Dec. 31 is typically a time to recap the biggest events of the year. But in Venezuela this year, news that President Hugo Chavez has suffered “new complications” after surgery on Dec. 11 has kept Venezuelans anxiously fixated on what’s to come in 2013.
In downtown Caracas, an annual free concert in Plaza Bolivar to welcome the New Year has been canceled, government officials said. They instead called on Venezuelans to unite in prayer for the prompt recuperation of President Chavez, according to the Venezuelan daily El Universal.
President Chavez underwent surgery in Cuba on Dec. 11 for a recurrence of cancer. Since then, the nation has been faced with uncertainty about his chances for recovery, whether he’ll be able to attend his Jan. 10 inauguration – after winning a fourth presidential election in October – and if not, who will be Venezuela’s new president.
That uncertainty increased a notch after Venezuelan Vice President Nicolas Maduro went on television to say the following (translated into English by VenezuelanAnalysis): “Nineteen days after having undergone his surgical intervention, President Chavez’s state of health continues to be delicate; he has presented complications that are being attended to with treatment that is not without risk.”
Venezuela is, of course, not alone in looking at what lies ahead in 2013. US President Barack Obama and US Congress are scrambling to avoid the so-called “fiscal cliff,” as they try to hammer out an agreement on taxes for the wealthy and budget cuts. And across the world, as the Monitor wrote in a round-up, nations are hoping that in 2013 they can bridge such political divides, some of them deadly. Venezuela, in hoping for more unity, was included on that list. But for now it is a nation holding its breath.
David Smilde, a guest blogger for the Monitor, told the Associated Press that the fact that Nicolas Maduro, the nation’s vice president, traveled to Cuba to personally meet with the president in recent days is itself telling. “The situation does not look good. The fact that Maduro himself would go to Cuba, leaving Hector Navarro in charge, only seems understandable if Chavez’s health is precarious,” said Mr. Smilde, who runs a blog on Venezuela for the Washington Office on Latin America.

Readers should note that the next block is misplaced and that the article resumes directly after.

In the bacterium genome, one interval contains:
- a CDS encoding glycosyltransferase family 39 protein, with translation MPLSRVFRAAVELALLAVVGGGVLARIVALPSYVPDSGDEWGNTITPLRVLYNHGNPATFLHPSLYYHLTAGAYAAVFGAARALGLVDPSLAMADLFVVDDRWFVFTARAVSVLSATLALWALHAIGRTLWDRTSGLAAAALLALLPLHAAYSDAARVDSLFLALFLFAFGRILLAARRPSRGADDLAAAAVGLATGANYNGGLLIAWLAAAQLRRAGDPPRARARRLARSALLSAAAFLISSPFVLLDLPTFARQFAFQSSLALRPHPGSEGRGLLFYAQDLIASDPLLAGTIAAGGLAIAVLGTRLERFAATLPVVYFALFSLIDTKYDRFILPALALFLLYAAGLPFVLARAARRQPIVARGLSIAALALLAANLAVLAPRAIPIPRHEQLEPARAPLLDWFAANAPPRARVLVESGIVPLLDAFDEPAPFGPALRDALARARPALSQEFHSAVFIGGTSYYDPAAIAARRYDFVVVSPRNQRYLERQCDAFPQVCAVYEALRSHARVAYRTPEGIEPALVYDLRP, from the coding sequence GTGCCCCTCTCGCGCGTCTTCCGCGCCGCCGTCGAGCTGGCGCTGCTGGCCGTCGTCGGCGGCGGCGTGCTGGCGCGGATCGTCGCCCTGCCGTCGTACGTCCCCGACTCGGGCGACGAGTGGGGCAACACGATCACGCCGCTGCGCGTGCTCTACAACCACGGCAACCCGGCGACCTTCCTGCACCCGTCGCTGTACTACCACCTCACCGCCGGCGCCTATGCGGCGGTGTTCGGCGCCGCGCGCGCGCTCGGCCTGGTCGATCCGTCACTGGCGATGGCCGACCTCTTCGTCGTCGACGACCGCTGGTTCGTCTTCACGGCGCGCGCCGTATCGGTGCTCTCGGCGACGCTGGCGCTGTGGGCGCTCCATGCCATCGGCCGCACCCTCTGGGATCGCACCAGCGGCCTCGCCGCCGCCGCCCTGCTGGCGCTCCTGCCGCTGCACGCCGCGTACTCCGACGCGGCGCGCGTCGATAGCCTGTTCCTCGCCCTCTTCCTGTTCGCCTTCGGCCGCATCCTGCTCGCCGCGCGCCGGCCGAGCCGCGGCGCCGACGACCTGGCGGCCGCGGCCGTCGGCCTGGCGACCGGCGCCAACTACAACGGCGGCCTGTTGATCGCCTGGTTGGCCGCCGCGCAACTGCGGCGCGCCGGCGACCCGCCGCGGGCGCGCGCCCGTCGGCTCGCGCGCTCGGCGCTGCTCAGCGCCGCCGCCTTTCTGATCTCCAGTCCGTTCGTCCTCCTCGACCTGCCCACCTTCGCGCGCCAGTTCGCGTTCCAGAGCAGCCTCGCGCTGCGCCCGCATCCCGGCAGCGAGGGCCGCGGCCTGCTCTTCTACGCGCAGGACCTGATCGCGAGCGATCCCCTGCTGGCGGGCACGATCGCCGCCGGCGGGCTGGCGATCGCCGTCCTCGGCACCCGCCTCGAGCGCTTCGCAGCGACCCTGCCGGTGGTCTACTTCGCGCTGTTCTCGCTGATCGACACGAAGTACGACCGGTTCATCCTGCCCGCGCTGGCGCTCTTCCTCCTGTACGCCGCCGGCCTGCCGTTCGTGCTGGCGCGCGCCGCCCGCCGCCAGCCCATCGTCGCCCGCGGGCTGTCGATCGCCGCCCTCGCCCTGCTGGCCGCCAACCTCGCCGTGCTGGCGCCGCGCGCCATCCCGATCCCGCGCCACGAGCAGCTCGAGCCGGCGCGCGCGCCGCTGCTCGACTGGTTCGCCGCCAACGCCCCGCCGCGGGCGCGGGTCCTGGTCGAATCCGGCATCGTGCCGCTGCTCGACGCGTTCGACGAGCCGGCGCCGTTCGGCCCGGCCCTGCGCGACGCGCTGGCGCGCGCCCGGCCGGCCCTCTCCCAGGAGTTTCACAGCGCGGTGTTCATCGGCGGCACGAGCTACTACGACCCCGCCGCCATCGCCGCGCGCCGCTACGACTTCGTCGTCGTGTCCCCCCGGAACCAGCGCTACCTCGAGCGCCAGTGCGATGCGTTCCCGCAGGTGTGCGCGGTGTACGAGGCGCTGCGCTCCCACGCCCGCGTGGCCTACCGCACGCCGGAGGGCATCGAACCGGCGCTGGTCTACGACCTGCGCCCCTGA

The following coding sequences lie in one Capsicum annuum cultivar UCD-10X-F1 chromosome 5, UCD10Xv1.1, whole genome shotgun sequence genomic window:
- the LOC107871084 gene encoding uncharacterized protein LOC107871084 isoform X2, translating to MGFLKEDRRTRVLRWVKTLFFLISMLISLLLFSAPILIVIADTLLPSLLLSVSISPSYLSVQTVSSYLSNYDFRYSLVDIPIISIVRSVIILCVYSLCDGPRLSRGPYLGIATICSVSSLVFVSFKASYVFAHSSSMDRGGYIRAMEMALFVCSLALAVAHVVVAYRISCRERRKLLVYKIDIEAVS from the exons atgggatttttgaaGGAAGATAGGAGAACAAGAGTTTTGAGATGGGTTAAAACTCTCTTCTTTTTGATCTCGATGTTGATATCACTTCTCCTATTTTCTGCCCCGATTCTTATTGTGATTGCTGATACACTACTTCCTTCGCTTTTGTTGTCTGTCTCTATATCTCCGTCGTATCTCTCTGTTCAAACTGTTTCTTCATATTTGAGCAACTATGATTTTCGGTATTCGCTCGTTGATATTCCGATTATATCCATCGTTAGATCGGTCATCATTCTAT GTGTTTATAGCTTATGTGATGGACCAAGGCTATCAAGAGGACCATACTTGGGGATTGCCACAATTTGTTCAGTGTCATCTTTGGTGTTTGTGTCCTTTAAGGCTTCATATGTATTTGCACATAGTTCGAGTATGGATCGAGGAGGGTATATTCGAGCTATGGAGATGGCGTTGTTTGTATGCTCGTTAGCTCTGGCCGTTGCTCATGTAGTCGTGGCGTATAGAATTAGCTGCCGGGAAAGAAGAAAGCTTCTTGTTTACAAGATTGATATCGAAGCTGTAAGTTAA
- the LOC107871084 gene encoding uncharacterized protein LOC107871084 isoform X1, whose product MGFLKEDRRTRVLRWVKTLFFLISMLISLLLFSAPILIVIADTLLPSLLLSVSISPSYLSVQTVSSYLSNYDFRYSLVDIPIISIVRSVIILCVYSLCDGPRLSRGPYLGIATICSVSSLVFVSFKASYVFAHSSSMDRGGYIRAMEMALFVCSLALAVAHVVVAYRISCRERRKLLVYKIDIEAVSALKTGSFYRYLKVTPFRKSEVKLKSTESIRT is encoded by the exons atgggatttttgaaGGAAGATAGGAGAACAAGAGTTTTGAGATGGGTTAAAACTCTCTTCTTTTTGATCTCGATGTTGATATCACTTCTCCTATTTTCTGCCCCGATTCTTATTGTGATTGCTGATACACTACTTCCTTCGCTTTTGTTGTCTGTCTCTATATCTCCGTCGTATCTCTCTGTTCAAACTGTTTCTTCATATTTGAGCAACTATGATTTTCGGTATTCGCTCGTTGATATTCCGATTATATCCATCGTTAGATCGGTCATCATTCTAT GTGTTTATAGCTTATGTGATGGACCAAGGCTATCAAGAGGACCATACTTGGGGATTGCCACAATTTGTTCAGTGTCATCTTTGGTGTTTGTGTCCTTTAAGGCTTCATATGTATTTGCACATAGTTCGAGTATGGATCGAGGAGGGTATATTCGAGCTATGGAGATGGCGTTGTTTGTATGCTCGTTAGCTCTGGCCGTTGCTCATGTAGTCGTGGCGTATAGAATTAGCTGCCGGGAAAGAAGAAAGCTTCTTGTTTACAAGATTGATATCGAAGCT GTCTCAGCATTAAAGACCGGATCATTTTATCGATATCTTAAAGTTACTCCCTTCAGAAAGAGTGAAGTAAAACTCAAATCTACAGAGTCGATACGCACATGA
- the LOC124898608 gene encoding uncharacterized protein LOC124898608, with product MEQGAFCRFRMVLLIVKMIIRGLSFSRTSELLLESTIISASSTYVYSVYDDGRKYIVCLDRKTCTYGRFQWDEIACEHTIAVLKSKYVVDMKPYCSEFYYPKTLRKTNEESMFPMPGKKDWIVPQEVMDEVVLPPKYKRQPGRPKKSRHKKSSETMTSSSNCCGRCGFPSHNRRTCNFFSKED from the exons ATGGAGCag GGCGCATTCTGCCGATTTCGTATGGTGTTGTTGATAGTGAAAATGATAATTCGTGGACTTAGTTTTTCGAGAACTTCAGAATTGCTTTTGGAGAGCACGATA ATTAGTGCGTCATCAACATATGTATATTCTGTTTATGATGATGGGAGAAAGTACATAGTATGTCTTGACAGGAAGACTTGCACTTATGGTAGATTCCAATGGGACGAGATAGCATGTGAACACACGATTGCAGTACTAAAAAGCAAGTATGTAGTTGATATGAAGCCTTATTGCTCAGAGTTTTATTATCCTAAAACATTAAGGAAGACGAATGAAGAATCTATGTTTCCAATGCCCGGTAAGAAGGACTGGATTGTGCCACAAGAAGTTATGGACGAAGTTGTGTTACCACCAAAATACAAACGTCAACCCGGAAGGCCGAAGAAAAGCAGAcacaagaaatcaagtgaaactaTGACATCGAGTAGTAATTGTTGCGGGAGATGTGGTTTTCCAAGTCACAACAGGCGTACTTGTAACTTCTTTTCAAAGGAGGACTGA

The trip likely gave Mr. Maduro a chance “to be able to talk to Chavez himself and perhaps to talk to the Castros and other Cuban advisers about how to navigate the possibility of Chavez not being able to be sworn in on Jan. 10,” Mr. Smilde said. “Mentioning twice in his nationally televised speech that Chavez has suffered new complications only reinforces the appearance that the situation is serious.”
If Chavez does not recover, there are many questions about what is next for the oil-rich, Andean nation that has been dominated by Chavez since he took office in 1999.
- Article 231: The president-elect shall take office on January 10 of the first year of their constitutional term, by taking an oath before the National Assembly. If for any reason, (they) cannot be sworn in before the National Assembly, they shall take the oath of office before the Supreme Court.
- Article 233: (...) When an elected President becomes absolutely absent prior to inauguration, a new election...shall be held within 30 days.
- Article 234: When the President is temporarily unable to serve, they shall be replaced by the Executive Vice-President for a period of up to 90 days, which may be extended by resolution of the National Assembly for an additional 90 days.
But recently, a Chavez ally and head of the national assembly, Diosdado Cabello, said that the inauguration should be delayed – a move that the opposition has declared unconstitutional and casting doubt on what will happen. In the meantime, all of the problems that face Venezuela are on hold, as another guest blogger for Caracas Chronicles describes in his own personal experience here.
Chavez and his government, however, are trying to maintain a semblance of order – with Maduro sending out New Year’s greetings and avoiding mention of the radical changes that could await the nation in the year to come.
“Commander Chavez wanted us to transmit a special end of year greeting to Venezuelan families, who are gathered together over this period throughout the country; in particular he wanted to send a warm embrace to the children of Venezuela, and remind them that they are always in his heart," he said. "The embrace was extended to all of our people, so that they see in the year 2013 with love; a year which should bring the greatest of happiness to our homeland, as well as the definitive consolidation of our independence and national unity.”